Was that a successful dialogue?

Dialogue is essentially the flow of meaning. If that’s the definition, what’s the standard that a dialogue should meet to be called successful.

Since dialogue is about establishing meaning, there is no one winner or loser.

The purpose of a dialogue is certainly not to win over someone, or sell your point or to change someone’s thinking immediately.

Unlike a conversation or a chat , dialogue is not an event. It’s a journey.

Consider this case:

I was coaching a leader who wants to change some behaviours in her team. She has given some feedback in the past but doesn’t see any significant change.

She is now considering establishing a dialogue with the team to understand the cause of this behaviour in order to address underlying issues and hopefully create a change.

She understands that  dialogue is not agenda driven, it is outcome-driven. When there is no agenda , it is difficult to evaluate if she has achieved any success in the dialogue journey.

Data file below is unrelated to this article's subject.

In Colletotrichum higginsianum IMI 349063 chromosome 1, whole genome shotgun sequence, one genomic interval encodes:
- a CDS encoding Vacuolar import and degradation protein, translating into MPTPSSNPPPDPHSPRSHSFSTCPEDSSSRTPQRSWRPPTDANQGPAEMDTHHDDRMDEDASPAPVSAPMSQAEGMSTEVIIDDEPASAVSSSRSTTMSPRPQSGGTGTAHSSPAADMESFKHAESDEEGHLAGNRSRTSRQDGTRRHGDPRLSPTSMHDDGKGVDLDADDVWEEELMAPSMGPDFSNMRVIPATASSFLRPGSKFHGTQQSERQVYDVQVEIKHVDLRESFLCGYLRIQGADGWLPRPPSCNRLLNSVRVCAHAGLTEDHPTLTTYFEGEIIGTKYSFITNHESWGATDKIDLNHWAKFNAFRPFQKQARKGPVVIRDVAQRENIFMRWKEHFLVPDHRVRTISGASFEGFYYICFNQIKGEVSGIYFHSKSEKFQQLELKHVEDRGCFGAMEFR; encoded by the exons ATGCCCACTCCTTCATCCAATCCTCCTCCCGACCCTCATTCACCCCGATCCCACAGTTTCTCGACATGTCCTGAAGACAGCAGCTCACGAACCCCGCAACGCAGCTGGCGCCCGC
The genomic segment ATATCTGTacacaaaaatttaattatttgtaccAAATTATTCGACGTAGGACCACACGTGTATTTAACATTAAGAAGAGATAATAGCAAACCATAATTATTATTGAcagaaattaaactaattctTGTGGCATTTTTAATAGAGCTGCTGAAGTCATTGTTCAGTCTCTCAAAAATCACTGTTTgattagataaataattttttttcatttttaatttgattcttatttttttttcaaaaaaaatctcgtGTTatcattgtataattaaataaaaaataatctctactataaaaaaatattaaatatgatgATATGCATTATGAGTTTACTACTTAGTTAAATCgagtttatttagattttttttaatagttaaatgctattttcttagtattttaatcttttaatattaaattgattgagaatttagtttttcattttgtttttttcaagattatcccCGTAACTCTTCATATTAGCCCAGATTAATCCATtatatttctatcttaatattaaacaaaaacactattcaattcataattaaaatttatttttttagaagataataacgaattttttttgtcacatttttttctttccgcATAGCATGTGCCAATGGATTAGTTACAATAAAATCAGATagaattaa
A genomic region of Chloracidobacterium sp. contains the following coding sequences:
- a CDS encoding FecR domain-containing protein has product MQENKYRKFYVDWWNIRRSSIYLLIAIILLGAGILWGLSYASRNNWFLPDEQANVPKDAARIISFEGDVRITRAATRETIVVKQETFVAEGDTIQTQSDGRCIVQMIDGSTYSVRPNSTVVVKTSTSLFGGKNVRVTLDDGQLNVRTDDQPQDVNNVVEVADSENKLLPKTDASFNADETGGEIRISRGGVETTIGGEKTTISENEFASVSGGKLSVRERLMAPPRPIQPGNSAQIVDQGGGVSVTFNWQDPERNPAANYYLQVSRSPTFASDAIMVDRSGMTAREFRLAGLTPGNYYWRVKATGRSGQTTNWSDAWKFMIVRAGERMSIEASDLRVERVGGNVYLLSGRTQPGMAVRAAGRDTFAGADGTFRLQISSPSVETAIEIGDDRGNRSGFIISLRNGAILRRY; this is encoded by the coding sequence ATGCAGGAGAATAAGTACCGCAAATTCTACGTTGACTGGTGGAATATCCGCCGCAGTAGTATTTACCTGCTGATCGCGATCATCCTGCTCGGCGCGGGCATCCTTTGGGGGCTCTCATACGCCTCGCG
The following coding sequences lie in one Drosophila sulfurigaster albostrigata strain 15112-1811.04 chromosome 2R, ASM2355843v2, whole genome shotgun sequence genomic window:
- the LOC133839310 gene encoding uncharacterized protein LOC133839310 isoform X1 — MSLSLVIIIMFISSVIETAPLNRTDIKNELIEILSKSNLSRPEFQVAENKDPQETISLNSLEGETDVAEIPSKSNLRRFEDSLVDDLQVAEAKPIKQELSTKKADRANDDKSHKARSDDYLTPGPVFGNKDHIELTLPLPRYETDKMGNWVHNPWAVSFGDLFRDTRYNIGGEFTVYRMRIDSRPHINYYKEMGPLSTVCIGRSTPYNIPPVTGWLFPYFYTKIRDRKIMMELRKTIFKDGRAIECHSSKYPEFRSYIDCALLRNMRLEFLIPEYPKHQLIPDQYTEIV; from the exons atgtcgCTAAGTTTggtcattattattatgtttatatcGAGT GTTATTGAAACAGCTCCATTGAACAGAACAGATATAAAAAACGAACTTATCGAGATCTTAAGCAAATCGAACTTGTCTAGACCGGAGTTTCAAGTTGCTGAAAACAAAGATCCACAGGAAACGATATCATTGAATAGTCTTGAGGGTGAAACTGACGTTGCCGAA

Here is the key: The only indicator of success in a dialogue is a “forward shift”

Dialogue is meant to create connection and direction. As long as dialogue provides an opportunity to connect and results in a forward shift, it is a successful dialogue.

In this case, a forward shift can mean any of the following:

  • The team recognizing the behaviours that are not serving them
  • The team being willing to discuss the behaviours openly
  • The team sharing the reasons behind those behaviours
  • The team asking questions to understand the leader’s issues with the behaviour
  • The team agreeing to continue the dialogue to dig deeper.

And any more no. of possibilities…every step forward is the success of dialogue.

Naturally, failure to move forward is a failed dialogue. What could that look like?

  • The team refusing to engage in the conversation
  • The leader creating a hostile/unsafe environment where everyone just shuts-off
  • The team and leader ending up entering into an endless blame game.
  • The leader loses their calm and threatens the team to make changes.

We confuse dialogue success with the success of an individual party. But true dialogue doesn’t divide, it connects and helps people move forward.

If you are stuck in a dialogue, find a way to create a “forward shift” and take that win!

Our world of work today needs managers and leaders who go beyond speaking and listening and can intentionally create spaces where collaboration happens through dialogue.

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